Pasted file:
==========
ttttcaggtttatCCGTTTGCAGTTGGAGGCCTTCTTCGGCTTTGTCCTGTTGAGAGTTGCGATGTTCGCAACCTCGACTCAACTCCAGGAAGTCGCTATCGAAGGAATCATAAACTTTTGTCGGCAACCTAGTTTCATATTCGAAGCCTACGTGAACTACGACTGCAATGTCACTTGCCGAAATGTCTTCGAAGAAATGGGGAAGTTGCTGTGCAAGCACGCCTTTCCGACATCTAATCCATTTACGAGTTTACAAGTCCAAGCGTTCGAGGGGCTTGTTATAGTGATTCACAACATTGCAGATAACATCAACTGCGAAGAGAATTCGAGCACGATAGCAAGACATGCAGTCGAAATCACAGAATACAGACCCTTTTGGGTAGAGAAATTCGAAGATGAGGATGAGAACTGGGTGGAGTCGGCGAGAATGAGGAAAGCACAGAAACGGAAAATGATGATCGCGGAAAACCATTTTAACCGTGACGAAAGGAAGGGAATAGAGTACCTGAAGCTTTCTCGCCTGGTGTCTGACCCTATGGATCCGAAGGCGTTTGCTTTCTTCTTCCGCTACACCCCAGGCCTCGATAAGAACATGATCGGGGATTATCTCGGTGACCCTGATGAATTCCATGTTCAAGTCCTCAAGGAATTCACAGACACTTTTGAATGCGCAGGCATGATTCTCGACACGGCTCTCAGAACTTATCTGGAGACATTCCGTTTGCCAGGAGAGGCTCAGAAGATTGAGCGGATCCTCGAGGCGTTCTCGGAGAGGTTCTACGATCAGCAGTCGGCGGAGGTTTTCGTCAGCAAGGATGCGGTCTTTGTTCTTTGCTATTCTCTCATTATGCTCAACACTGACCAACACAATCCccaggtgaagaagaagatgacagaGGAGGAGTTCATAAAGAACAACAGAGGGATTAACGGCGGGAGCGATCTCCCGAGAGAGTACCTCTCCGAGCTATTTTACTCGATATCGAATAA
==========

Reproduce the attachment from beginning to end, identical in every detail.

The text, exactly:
ttttcaggtttatCCGTTTGCAGTTGGAGGCCTTCTTCGGCTTTGTCCTGTTGAGAGTTGCGATGTTCGCAACCTCGACTCAACTCCAGGAAGTCGCTATCGAAGGAATCATAAACTTTTGTCGGCAACCTAGTTTCATATTCGAAGCCTACGTGAACTACGACTGCAATGTCACTTGCCGAAATGTCTTCGAAGAAATGGGGAAGTTGCTGTGCAAGCACGCCTTTCCGACATCTAATCCATTTACGAGTTTACAAGTCCAAGCGTTCGAGGGGCTTGTTATAGTGATTCACAACATTGCAGATAACATCAACTGCGAAGAGAATTCGAGCACGATAGCAAGACATGCAGTCGAAATCACAGAATACAGACCCTTTTGGGTAGAGAAATTCGAAGATGAGGATGAGAACTGGGTGGAGTCGGCGAGAATGAGGAAAGCACAGAAACGGAAAATGATGATCGCGGAAAACCATTTTAACCGTGACGAAAGGAAGGGAATAGAGTACCTGAAGCTTTCTCGCCTGGTGTCTGACCCTATGGATCCGAAGGCGTTTGCTTTCTTCTTCCGCTACACCCCAGGCCTCGATAAGAACATGATCGGGGATTATCTCGGTGACCCTGATGAATTCCATGTTCAAGTCCTCAAGGAATTCACAGACACTTTTGAATGCGCAGGCATGATTCTCGACACGGCTCTCAGAACTTATCTGGAGACATTCCGTTTGCCAGGAGAGGCTCAGAAGATTGAGCGGATCCTCGAGGCGTTCTCGGAGAGGTTCTACGATCAGCAGTCGGCGGAGGTTTTCGTCAGCAAGGATGCGGTCTTTGTTCTTTGCTATTCTCTCATTATGCTCAACACTGACCAACACAATCCccaggtgaagaagaagatgacagaGGAGGAGTTCATAAAGAACAACAGAGGGATTAACGGCGGGAGCGATCTCCCGAGAGAGTACCTCTCCGAGCTATTTTACTCGATATCGAATAA